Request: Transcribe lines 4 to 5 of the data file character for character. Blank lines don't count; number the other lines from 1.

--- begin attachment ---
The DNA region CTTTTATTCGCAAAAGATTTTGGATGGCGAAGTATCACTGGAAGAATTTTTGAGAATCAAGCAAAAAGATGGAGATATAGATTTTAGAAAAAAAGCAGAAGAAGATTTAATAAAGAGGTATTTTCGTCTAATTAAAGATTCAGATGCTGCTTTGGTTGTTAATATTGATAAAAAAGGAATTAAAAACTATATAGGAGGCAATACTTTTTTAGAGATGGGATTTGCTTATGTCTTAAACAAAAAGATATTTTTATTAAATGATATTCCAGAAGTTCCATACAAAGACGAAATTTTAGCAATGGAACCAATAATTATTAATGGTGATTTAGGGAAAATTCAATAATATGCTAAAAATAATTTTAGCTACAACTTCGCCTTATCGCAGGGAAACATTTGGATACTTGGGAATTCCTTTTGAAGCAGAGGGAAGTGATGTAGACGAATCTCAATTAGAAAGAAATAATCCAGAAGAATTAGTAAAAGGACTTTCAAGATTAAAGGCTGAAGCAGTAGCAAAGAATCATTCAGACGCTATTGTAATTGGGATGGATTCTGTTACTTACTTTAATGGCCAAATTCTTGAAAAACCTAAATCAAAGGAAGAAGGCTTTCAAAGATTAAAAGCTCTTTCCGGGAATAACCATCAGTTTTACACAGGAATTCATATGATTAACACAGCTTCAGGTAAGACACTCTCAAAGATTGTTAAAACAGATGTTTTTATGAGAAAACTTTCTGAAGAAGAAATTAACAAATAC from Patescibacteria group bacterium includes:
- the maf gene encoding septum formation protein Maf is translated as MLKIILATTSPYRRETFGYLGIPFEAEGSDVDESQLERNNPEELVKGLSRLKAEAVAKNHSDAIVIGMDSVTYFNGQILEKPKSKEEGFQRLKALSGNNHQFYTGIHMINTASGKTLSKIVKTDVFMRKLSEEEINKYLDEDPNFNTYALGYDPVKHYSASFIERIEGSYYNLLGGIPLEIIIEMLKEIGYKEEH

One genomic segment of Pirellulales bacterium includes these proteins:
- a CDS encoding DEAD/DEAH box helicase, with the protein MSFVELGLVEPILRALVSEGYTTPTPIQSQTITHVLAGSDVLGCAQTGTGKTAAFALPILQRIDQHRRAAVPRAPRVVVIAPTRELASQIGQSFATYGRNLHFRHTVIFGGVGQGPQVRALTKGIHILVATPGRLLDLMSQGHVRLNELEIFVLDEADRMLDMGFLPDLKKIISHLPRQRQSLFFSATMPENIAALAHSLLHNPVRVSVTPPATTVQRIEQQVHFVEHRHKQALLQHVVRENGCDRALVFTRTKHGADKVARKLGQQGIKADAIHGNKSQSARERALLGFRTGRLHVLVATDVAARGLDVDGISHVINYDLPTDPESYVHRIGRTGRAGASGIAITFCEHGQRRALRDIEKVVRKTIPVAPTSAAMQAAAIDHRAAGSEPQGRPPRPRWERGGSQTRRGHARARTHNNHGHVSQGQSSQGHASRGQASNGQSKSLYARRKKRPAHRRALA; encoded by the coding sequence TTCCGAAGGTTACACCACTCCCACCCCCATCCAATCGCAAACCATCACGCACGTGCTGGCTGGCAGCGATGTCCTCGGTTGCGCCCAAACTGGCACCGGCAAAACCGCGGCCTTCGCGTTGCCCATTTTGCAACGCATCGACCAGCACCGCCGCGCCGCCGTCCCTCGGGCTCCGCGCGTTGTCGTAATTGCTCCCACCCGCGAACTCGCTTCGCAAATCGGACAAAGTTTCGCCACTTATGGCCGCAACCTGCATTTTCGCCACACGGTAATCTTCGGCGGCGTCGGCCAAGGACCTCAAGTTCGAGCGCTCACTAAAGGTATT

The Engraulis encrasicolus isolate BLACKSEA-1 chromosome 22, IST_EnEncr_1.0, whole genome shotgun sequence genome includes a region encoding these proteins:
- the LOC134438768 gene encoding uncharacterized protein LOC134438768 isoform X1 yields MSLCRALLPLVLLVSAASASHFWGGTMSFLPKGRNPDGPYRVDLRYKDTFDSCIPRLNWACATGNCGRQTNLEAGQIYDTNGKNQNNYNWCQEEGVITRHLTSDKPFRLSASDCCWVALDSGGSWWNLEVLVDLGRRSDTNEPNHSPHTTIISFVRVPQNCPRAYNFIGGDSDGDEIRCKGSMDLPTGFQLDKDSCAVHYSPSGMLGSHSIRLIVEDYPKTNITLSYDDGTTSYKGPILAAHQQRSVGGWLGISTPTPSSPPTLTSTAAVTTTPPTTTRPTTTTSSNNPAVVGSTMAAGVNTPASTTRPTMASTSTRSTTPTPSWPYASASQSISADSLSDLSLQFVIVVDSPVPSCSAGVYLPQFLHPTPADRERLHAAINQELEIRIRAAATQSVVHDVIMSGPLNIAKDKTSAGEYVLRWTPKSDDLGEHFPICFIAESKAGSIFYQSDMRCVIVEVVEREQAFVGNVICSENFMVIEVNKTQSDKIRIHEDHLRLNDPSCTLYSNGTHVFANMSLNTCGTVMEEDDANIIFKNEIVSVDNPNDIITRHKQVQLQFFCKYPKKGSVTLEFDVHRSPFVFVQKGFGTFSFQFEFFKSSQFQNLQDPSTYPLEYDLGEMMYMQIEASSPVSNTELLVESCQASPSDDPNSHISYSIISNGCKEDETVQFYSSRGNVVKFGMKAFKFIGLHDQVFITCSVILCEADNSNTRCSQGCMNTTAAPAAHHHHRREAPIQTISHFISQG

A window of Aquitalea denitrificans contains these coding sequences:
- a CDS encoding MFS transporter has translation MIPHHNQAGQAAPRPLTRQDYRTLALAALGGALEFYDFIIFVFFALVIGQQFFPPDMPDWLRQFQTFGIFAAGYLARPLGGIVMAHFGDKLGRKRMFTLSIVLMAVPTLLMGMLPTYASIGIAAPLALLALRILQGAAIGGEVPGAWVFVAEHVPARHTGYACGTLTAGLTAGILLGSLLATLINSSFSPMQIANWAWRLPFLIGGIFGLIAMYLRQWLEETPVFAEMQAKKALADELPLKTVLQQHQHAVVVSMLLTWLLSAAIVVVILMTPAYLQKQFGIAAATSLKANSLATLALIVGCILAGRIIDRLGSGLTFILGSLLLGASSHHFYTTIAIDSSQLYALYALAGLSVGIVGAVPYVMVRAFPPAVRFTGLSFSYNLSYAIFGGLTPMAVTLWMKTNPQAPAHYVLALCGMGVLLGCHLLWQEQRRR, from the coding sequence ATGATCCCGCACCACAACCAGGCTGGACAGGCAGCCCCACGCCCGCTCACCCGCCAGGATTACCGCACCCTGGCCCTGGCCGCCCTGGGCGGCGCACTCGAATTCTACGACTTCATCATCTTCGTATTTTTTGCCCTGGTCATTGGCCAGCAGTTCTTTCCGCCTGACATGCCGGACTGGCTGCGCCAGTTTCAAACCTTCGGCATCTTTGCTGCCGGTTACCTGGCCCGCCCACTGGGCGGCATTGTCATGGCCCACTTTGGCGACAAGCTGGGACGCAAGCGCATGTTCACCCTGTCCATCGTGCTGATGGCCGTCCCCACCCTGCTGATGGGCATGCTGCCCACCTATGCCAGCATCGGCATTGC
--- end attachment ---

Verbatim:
- a CDS encoding DEAD/DEAH box helicase, with the protein MSFVELGLVEPILRALVSEGYTTPTPIQSQTITHVLAGSDVLGCAQTGTGKTAAFALPILQRIDQHRRAAVPRAPRVVVIAPTRELASQIGQSFATYGRNLHFRHTVIFGGVGQGPQVRALTKGIHILVATPGRLLDLMSQGHVRLNELEIFVLDEADRMLDMGFLPDLKKIISHLPRQRQSLFFSATMPENIAALAHSLLHNPVRVSVTPPATTVQRIEQQVHFVEHRHKQALLQHVVRENGCDRALVFTRTKHGADKVARKLGQQGIKADAIHGNKSQSARERALLGFRTGRLHVLVATDVAARGLDVDGISHVINYDLPTDPESYVHRIGRTGRAGASGIAITFCEHGQRRALRDIEKVVRKTIPVAPTSAAMQAAAIDHRAAGSEPQGRPPRPRWERGGSQTRRGHARARTHNNHGHVSQGQSSQGHASRGQASNGQSKSLYARRKKRPAHRRALA; encoded by the coding sequence TTCCGAAGGTTACACCACTCCCACCCCCATCCAATCGCAAACCATCACGCACGTGCTGGCTGGCAGCGATGTCCTCGGTTGCGCCCAAACTGGCACCGGCAAAACCGCGGCCTTCGCGTTGCCCATTTTGCAACGCATCGACCAGCACCGCCGCGCCGCCGTCCCTCGGGCTCCGCGCGTTGTCGTAATTGCTCCCACCCGCGAACTCGCTTCGCAAATCGGACAAAGTTTCGCCACTTATGGCCGCAACCTGCATTTTCGCCACACGGTAATCTTCGGCGGCGTCGGCCAAGGACCTCAAGTTCGAGCGCTCACTAAAGGTATT

The Engraulis encrasicolus isolate BLACKSEA-1 chromosome 22, IST_EnEncr_1.0, whole genome shotgun sequence genome includes a region encoding these proteins: